With just one week to go before the Senedd election, 36 organisations from across health, social care, transport, and housing have signed up to a joint paper which calls for urgent Welsh Government action on health inequalities.
Endorsed by organisations from across the third sector, including the Academy of Medical Royal Colleges in Wales, the British Medical Association, Macmillan Cancer Support, and the British Red Cross, the paper calls on the next Welsh Government to:
- publish an ambitious cross-government strategy and delivery plan to tackle inequalities
- invest in long-term prevention across all sectors, especially housing, education, health, energy, and transport
- work in partnership with people and communities to change lives for the better.
This short paper offers ideas for initial steps that an incoming Welsh Government could take in their first year to respond urgently to health inequalities and make the greatest possible impact by coordinating renewed commitment from all partners. The ideas outlined in the paper focus on ways of working that would ensure that the collective impact is amplified.
Tackling the social causes of health inequalities has never been more urgent
The paper said that the incredible hardship inflicted by the Covid-19 pandemic has not been felt equally by individuals, families, and communities across Wales. For some, the consequences have been devastating. During the first phase of the pandemic the mortality rate involving Covid-19 in the most deprived areas in Wales was nearly twice as high as that in the least deprived areas.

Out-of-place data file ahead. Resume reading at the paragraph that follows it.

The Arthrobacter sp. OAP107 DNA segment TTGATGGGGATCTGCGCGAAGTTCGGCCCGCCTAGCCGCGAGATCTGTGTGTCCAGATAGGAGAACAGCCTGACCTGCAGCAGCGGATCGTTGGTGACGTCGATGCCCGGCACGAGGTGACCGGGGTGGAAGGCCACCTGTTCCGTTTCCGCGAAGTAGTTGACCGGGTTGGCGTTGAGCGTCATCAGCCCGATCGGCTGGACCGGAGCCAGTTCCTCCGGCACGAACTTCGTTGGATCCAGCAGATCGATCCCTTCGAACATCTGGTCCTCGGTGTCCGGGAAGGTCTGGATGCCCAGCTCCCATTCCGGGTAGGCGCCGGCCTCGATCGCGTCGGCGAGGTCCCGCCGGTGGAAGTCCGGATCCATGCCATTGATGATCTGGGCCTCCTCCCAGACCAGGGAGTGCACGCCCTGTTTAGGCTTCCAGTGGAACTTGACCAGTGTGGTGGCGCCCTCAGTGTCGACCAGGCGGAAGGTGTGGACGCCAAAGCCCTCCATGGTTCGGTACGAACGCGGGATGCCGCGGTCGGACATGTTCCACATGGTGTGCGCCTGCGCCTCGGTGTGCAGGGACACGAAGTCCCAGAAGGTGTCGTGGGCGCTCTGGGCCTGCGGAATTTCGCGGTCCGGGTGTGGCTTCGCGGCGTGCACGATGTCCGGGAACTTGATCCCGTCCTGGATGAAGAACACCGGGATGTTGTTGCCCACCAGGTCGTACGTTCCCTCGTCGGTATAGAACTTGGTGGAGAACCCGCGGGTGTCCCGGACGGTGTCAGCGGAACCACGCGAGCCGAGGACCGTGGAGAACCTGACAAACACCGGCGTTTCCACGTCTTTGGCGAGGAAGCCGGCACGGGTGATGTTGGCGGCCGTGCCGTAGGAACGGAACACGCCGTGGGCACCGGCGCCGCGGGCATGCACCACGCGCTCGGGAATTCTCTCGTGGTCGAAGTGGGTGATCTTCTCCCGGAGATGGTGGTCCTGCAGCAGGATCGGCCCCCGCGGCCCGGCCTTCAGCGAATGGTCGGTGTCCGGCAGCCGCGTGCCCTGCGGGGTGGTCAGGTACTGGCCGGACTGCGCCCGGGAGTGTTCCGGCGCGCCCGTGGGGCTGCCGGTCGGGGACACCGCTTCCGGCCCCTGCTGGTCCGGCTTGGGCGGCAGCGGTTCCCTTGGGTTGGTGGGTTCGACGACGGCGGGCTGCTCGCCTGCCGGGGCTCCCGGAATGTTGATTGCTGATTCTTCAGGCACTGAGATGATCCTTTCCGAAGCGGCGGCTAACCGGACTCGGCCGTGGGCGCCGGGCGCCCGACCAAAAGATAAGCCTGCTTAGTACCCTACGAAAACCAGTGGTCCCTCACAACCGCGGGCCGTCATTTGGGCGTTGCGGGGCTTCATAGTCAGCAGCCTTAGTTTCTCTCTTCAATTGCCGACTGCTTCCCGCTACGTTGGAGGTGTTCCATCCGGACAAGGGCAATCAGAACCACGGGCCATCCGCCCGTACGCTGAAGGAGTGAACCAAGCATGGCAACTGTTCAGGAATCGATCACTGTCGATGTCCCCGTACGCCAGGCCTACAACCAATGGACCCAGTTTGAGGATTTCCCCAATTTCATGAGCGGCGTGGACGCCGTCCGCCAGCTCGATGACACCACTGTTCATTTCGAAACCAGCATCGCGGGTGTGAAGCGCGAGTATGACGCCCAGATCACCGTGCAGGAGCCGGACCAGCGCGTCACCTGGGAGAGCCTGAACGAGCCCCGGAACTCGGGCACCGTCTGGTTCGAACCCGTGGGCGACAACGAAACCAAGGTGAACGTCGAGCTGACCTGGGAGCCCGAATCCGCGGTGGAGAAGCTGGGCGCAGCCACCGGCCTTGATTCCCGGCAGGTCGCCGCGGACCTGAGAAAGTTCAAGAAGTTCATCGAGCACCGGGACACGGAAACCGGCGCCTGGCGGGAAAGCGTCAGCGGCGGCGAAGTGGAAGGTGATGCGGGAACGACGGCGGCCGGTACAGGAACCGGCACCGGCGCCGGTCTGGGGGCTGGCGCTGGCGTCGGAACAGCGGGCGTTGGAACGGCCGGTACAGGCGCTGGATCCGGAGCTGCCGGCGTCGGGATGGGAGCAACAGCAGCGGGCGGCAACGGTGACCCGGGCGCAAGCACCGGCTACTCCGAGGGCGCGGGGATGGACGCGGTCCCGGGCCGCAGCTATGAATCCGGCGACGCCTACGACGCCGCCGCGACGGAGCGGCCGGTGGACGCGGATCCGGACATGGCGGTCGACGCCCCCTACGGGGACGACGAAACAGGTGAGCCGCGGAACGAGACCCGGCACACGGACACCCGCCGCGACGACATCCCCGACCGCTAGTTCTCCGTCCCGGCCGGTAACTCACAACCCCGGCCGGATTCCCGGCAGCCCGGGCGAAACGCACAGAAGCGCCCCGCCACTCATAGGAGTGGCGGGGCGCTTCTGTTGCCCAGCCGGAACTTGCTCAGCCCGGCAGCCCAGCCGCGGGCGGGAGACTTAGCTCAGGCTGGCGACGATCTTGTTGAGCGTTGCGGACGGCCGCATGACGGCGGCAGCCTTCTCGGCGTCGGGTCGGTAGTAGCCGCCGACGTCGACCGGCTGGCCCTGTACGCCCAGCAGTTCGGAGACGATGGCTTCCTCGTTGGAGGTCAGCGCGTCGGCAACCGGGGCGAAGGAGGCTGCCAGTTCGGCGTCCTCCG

In addition, 33% of Covid-19 cases admitted to critical care were from ethnic minority communities, compared to only 14% of the total population and 22% of households in Wales lost at least 20% of their weekly income between February and April 2020.
Dr Olwen Williams, Royal College of Physicians vice president for Wales said: "As doctors, we’re seeing first-hand the impact of unfair and avoidable differences in health and wellbeing between different groups of people. It’s not at all surprising that when a pandemic piled pressure onto our health system, the people who suffered the most were those who were already struggling. Tackling the social causes of health inequalities has never been more urgent: this is not an issue to be addressed once the pandemic is behind us."
This paper follows an open letter to the First Minister and Senedd opposition party leaders in February 2021, calling for a cross-government strategy on health inequalities.
In reply, the Welsh Government acknowledged that "health inequalities arise as a result of the social and economic inequalities that shape the conditions in which people are born, grow, live, learn, work and age … the impact of healthcare on health inequalities is relatively small".
Professor Peter Saul, joint-chair of the Royal College of General Practitioners Cymru Wales added: "There are lots of ideas to tackle the inequality of health outcomes that blight the life chances of so many. To harness these ideas, we need a strategy that unites different policy remits and is answerable in political terms to the First Minister, and in community terms to the very people it is seeking to help. I think this policy paper helps us to bring people together behind that vision and can put Wales at the forefront of efforts to tackle health inequality in the first year of the new Welsh Government."